With VAT Returns, providing you remember to close the previous VAT period, both Xero and SAGE One will automatically pull through any adjustments into your next VAT Return.
So, on the face of it, both Xero and SAGE One are equally as easy to correct mistakes in.
However, Xero has a nifty trick up its sleeve in the form of a Find and Recode button. This enables you to mass recode items and can be found in the advisor tab on the software. Not everyone will have advisor access to Xero, so I can’t officially include it within this review.
Is it easy to navigate around and find specific transactions?
Both Xero and SAGE One are easy to find your way around.
Xero has a very good, one-page dashboard. From here you can click through to other sections of the site; enabling you to quickly add a sales invoice or see in more detail who you owe money to. You can also edit the dashboard to include less items if you wish or move things around, so your main bank account is at the top and so on.
SAGE One’s dashboard is made up of several tabs. This means you have a Sales dashboard, a Purchases dashboard and so on. Each dashboard contains more information that the Xero one, so there is less clicking through but more immediate detail. You can change the date range to update the information show, but it doesn’t look as though you can remove or move items.
Both Xero and SAGE One have a clean and uncluttered menu, so you can find the sale page or the reports with ease.
A new(ish) feature within Xero is a search icon which is hidden in the top right away from the main menu. From here you can search by customer, supplier and even transaction value to find a particular item. This is a bit of a gem.
I would say that this search feature nudges Xero ahead on this one. The success of the dashboards is going to be personal preference. I think the SAGE One is too much information to be a true snap shot, but you may feel the Xero one doesn’t tell you enough.
What sort of reports can I generate?
Xero and SAGE One have a catalogue of available reports that should fit the need of every small business.
SAGE One strays into accounting jargon territory here with titles such as “Purchase Day Book” but it clearly knows this as it tells you what the report is for underneath the heading.
I like that Xero gives you the option to edit and custom some of its reports, which is handy if you have a larger business and want to focus some of the information.
Both myself and Claire agreed that the reports suit our small business clients, so if you want to play around and create custom reports then Xero is for you but SAGE One certainly isn’t lacking.
I’m looking to grow my business. Will the software grow with me?
SAGE One isn’t SAGE 50, so anyone hoping that SAGE One will have all the functionality and capability of its desktop counterpart will be disappointed. That said, it is a software that SAGE are investing in and it has come on leaps and bounds over the past year, and will probably continue to do so.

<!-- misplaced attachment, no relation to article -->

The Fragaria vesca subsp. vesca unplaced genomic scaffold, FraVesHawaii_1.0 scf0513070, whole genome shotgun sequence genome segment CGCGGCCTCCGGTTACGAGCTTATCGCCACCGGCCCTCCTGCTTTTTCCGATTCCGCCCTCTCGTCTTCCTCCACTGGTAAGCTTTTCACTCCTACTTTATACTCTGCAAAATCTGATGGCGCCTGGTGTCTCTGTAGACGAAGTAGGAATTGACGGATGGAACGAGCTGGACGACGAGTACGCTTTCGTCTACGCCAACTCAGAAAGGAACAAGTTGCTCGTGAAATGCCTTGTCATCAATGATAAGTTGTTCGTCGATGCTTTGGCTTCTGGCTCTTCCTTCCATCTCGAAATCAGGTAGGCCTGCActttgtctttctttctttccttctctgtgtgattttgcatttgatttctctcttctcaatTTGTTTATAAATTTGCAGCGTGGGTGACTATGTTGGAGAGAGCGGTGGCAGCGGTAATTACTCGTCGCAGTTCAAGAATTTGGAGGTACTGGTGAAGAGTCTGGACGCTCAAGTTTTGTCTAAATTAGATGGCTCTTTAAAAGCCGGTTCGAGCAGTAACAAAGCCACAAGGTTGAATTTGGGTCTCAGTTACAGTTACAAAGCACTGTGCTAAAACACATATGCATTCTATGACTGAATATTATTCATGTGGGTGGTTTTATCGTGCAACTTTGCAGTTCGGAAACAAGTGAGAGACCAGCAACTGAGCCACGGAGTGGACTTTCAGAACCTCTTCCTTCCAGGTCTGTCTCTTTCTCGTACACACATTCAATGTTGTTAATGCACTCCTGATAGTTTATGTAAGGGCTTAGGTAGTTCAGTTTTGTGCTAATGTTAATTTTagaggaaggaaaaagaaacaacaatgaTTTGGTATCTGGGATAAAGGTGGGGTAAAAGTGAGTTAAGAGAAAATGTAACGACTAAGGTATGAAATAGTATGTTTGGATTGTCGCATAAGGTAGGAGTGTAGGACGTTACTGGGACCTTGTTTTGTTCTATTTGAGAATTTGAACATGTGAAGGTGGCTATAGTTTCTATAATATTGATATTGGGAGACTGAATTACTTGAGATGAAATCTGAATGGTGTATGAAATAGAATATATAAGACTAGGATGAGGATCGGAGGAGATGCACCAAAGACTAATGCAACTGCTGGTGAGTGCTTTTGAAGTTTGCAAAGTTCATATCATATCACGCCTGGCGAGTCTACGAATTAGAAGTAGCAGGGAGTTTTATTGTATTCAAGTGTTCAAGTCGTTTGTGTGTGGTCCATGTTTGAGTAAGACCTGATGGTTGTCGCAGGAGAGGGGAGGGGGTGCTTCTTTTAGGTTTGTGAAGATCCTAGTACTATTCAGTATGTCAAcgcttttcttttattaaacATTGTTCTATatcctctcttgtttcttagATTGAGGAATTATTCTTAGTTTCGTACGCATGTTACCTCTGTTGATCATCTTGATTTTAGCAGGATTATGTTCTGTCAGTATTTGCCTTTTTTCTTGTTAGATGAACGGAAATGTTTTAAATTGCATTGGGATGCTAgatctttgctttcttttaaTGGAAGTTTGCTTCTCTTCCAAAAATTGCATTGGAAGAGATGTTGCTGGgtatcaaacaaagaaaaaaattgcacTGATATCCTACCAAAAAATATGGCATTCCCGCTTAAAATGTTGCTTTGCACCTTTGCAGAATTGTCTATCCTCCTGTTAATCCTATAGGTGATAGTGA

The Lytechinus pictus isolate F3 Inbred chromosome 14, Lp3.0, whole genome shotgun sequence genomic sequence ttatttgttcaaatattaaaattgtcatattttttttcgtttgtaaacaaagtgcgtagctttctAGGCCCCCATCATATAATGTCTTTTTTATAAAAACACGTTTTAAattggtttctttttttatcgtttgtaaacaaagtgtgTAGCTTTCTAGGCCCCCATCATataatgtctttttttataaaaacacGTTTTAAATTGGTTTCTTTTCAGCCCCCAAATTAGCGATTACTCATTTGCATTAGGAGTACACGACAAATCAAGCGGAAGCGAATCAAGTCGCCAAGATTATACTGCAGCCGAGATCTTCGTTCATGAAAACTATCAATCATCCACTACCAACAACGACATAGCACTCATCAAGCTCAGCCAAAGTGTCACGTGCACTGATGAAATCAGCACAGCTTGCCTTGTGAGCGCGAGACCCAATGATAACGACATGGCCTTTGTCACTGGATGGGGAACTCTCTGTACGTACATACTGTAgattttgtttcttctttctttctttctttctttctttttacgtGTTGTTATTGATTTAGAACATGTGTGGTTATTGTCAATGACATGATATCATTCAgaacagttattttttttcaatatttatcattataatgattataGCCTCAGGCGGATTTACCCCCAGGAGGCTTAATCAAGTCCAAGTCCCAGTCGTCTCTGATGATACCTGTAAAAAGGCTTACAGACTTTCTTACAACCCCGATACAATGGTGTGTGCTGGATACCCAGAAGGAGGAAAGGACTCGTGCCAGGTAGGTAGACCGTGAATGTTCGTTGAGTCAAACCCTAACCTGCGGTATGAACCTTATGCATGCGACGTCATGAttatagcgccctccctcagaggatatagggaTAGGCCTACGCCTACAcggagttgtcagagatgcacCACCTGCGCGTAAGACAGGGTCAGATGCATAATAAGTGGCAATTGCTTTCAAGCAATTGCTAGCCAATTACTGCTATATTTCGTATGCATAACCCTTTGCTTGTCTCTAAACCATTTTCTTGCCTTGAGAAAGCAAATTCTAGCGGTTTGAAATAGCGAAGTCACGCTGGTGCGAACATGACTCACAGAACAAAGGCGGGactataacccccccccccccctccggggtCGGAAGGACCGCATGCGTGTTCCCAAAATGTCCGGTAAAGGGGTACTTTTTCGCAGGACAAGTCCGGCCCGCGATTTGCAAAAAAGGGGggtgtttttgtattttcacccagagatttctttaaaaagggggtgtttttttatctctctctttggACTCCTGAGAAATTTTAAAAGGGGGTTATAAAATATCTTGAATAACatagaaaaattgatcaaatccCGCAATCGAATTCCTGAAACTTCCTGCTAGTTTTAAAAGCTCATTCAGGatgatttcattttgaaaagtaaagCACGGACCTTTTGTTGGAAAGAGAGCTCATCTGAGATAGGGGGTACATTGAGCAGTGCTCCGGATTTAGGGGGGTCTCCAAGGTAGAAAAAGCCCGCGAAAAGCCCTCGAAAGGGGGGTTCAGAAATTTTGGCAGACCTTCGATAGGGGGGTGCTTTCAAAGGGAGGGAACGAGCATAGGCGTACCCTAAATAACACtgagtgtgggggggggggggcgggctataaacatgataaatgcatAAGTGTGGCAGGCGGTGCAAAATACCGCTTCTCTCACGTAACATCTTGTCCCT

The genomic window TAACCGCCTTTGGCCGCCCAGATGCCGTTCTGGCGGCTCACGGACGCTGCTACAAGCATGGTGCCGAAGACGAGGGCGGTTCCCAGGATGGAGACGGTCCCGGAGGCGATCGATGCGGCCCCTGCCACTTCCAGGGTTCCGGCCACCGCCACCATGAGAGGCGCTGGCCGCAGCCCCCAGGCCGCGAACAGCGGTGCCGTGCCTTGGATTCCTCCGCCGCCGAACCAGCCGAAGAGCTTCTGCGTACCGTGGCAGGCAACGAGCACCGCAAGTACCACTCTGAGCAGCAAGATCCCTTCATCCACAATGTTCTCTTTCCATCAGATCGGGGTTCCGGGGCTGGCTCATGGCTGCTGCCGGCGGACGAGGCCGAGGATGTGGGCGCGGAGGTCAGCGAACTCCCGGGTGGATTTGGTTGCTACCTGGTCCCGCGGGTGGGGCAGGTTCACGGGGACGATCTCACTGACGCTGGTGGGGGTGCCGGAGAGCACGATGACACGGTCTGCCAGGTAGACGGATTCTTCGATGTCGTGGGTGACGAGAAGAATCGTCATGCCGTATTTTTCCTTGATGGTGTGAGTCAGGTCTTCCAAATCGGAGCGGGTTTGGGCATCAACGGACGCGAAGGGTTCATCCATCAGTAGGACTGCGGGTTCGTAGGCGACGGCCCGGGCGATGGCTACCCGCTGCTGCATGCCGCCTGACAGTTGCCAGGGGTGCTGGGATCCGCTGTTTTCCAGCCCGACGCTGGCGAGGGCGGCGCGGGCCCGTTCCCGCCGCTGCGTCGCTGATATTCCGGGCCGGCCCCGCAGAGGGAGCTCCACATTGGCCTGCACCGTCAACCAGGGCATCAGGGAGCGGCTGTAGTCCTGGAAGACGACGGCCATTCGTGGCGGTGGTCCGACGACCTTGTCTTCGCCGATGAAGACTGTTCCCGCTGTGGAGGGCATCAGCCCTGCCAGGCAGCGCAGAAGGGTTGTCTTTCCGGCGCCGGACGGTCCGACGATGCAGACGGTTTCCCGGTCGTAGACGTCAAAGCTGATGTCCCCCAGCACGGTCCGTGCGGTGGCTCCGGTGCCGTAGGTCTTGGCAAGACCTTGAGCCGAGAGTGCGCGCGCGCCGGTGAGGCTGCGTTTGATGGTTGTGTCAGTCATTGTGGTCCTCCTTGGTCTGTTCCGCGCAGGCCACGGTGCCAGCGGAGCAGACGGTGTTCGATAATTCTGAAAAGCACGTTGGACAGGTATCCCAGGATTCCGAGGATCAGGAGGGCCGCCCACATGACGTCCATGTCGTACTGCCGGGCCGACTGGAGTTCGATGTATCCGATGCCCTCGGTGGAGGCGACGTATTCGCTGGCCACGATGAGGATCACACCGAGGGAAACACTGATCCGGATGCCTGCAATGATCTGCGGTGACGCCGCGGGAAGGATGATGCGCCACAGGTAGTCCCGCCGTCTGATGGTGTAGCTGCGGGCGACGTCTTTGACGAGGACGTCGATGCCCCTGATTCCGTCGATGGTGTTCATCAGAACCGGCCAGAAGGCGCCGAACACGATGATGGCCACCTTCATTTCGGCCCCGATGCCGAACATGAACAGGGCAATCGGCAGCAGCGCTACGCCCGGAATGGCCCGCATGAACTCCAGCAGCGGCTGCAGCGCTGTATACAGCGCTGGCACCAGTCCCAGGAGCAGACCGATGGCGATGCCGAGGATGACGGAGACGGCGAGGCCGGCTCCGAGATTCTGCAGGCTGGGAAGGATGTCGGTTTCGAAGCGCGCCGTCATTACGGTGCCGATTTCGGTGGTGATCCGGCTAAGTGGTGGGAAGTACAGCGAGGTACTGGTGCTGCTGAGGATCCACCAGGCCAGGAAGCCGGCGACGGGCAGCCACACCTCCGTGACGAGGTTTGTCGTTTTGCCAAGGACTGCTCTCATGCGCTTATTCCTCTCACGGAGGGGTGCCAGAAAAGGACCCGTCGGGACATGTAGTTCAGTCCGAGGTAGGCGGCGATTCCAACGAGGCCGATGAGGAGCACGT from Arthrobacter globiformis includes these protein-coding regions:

Improvements aside, SAGE One is an island of a software compared to Xero.
Xero thrives alongside an ecosystem of integrated apps. It is this ability to bolt on additional software which can increase its capability.
It’s for this reason that I’d say that you are unlikely to outgrow Xero in a hurry, but you may need to be open to the idea of spending a little more to do so. SAGE One is what it is, so it can certainly cope with a larger number of transactions but it’s lack in integrations could frustrate.
Is there anyone or any industry that is a particularly good or bad fit for the software?
Claire and I talked for quite a while about any bad fits for Xero and SAGE One.
Xero has recently launched a CIS module which should be released to the general public soon so if you are a contractor and have several subbies, then Xero could be the better option.
I think if you are an online seller, so work with Stripe and PayPal for example, then Xero is likely to be the better option again due to its integrations and bank rules.
However, if you are a small business. Maybe a freelancer or one-man band and your main concern is to be able to raise sales invoices, use bank feeds, produce VAT Returns and generally get a good feel of your finances, then SAGE One is an affordable and competent option.
Yes, it doesn’t have the bells and whistles of Xero but you might not need those bells as the Starter Option of £6 plus VAT a month could provide you with everything that you need. The starter package for Xero is £10 plus VAT but most business will fall under the transaction levels of the £22 plus VAT package (there are cheaper cash book versions of Xero available but these can only be purchased through a Xero certified advisor like myself).
For more information
Visit the Xero website
Visit the SAGE One website
If SAGE One is the best fit for you...
If you would like to talk to Claire Cooksey about SAGE One, her contact details can be found at CS Bookkeeping Services